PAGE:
The Figueroa Hotel: The Surprising Feminist Origins of a Sexy Downtown Staple | KCET
The Figueroa Hotel: The Surprising Feminist Origins of a Sexy Downtown Staple
I walk up to the Figueroa Hotel on a sleepy Saturday afternoon. I say sleepy, because this stretch of Figueroa Street -- a stone's throw from bustling L.A. Live -- is just that. The facade of the thirteen-story hotel is stenciled in faded paint, and green plants hang from an arched balcony on the second floor. The whole place has a rustic frozen-in-time quality, a sort of Cuban feel, and the sidewalk is empty, except for two chauffeurs leaning against a town car. They watch me as I try to figure out where the entrance to the lobby is. One doorway, labeled Fig Street Café, is locked. As I peer inside, I see tables and chairs stacked on top of each other in the semi-darkness. I finally find the correct entrance, under a green awning, and make my way into the dim lobby.
The vaguely "foreign" feel intensifies in the intimate, quiet lobby. The hotel bills itself as having Moroccan décor, but it is really a mishmash of exotic styles. A Buddha figure stands next to a painting of an early Spanish explorer, and two Asian statues sit atop a grand piano. The walls are partially covered in ceramic tiles, the floor is sleek cobbled stone, and the arched ceilings and skylights are accentuated by decorative stenciling. Most of the light comes from elaborate hanging lamps and bits of stained glass. It takes a minute for my eyes to adjust before I see that there are two women silently working behind the old timey front desk. Somehow, this small place feels very empty and cavernous -- a bit like a deserted hotel in some old B-movie about somewhere exotic, somewhere that mostly masculine, lost souls glamorously dwell.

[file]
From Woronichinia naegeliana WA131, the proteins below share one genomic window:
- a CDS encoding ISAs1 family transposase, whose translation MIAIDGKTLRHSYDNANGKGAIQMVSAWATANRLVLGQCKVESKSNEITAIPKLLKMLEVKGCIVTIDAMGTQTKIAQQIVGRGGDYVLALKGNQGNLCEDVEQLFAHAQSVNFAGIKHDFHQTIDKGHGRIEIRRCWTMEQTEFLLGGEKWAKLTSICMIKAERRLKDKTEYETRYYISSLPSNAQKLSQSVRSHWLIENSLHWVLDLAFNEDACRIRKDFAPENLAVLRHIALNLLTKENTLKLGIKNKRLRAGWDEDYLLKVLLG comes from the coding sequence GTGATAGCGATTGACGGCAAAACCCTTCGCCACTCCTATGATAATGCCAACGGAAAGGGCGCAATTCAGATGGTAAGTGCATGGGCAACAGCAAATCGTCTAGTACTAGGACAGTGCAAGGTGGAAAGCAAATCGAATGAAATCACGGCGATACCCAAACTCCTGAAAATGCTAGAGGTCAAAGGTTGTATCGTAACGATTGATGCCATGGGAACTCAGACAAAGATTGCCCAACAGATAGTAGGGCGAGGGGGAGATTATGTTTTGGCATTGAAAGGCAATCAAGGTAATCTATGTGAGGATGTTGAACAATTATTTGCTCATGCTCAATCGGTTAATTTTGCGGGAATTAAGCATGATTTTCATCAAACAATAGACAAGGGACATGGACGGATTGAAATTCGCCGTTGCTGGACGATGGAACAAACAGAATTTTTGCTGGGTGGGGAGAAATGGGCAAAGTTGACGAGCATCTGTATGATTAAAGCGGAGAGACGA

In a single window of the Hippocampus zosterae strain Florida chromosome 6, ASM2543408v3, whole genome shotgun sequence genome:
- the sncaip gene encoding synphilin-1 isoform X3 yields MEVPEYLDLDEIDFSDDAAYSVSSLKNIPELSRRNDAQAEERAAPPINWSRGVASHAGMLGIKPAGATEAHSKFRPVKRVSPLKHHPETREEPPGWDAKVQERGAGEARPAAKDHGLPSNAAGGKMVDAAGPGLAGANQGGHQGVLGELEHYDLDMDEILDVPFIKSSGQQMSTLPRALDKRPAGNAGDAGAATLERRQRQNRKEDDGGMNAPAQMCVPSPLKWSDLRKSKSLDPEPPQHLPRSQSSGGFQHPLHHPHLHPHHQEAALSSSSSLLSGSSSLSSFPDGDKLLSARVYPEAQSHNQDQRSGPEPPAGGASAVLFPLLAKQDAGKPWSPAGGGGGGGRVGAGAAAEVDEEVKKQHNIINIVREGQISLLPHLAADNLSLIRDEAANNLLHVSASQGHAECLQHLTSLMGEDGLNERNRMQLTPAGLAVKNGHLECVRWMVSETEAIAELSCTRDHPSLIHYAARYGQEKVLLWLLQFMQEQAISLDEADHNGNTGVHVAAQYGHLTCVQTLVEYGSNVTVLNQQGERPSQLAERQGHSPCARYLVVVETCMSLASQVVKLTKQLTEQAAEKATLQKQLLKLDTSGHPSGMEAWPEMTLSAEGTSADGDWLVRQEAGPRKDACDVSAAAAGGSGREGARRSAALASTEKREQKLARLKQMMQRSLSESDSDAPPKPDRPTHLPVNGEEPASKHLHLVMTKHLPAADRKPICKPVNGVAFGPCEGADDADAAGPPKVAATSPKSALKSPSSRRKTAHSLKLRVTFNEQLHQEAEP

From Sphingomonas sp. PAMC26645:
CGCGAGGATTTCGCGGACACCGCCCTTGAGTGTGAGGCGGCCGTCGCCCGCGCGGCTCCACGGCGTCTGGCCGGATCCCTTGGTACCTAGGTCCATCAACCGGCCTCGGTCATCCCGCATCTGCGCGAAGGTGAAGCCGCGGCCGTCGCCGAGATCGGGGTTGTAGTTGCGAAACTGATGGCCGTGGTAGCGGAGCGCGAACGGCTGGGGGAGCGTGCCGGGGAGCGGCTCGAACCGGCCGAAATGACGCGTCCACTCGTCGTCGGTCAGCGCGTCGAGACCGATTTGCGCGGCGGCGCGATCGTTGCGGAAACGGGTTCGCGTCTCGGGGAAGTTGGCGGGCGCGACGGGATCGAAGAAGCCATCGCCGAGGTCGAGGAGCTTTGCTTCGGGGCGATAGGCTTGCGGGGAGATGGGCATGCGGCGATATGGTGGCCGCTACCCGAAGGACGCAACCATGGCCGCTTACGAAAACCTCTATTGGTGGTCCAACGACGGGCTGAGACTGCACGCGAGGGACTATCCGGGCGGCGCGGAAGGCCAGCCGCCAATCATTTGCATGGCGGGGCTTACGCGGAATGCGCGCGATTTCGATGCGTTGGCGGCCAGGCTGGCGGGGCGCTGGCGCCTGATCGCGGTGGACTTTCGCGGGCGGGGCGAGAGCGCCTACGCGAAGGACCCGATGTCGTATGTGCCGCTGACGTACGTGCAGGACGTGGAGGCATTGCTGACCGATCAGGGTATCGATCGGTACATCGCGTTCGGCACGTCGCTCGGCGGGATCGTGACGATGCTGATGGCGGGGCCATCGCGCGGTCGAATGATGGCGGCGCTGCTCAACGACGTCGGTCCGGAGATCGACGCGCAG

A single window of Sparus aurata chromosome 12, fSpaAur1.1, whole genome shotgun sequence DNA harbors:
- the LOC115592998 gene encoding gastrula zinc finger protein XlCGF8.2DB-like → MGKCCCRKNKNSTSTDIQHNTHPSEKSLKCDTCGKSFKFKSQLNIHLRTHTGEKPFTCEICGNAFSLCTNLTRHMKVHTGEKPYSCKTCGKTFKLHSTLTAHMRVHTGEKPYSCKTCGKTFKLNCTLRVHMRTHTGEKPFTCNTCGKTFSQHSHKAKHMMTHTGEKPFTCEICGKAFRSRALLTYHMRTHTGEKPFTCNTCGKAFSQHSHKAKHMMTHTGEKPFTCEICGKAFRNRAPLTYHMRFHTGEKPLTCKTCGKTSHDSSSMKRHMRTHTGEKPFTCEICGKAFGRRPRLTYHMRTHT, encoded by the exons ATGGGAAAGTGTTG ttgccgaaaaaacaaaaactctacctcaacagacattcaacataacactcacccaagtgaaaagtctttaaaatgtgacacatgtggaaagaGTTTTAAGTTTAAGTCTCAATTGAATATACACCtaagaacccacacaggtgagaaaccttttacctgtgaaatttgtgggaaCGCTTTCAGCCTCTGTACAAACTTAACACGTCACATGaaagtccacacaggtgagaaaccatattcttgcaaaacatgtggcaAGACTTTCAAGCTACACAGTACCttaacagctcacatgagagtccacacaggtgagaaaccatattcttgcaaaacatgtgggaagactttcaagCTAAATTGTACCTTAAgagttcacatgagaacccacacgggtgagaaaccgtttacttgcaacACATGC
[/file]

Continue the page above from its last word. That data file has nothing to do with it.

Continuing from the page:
The signs pointing me down a set of stairs to the "Nomad Bar" seem to promise more of the same, so I go through an arched corridor to the pool area. There is an empty veranda bar straight out of a Hemingway novel, with a sort of thatched wooden roof, just waiting for a soused man in a white suit, a Panama hat and tall tale to tell. The sliding wall to the pool is covered in brilliantly colored panels of glass. The pool itself is dominated by scraggly cacti and dusty plants, and nobody sits at the chicly worn tables and chairs that surround it. A man appears with a suitcase. He is looking for his wife, and once she is found, he vanishes.
How far this sexy, mysterious feeling, tourist hotel has come from its origins. While its present incarnation feels like a place whose past is filled with secrets and sins, it was originally erected to serve the opposite purpose. It was built by the Young Women's Christian Association (YWCA) as a haven for the industrious American -- the bright eyed, the sober, the Christian, the feminine. If you really squint, you can almost see the trailblazing business women of the past century making long distance calls at the telephone counter, swimming laps in the clear pool, or conducting political meetings in the lobby.
By and for Femininity
"Maude N. Bouldin is the only woman in the hotel world claiming the title of managing director and with said title represented her hotel, the Hotel Figueroa, at the state convention of the Hotel Men's Association at Arrowhead. She went alone, a little in doubt as to just what kind of reception would be accorded a woman in the hotel world, she said, but the reception she received, the courtesies shown her and her initiation into the hotel world of California was one she will never forget. Women as well as men clamored to meet Mrs. Bouldin, who has a personality all her own." 3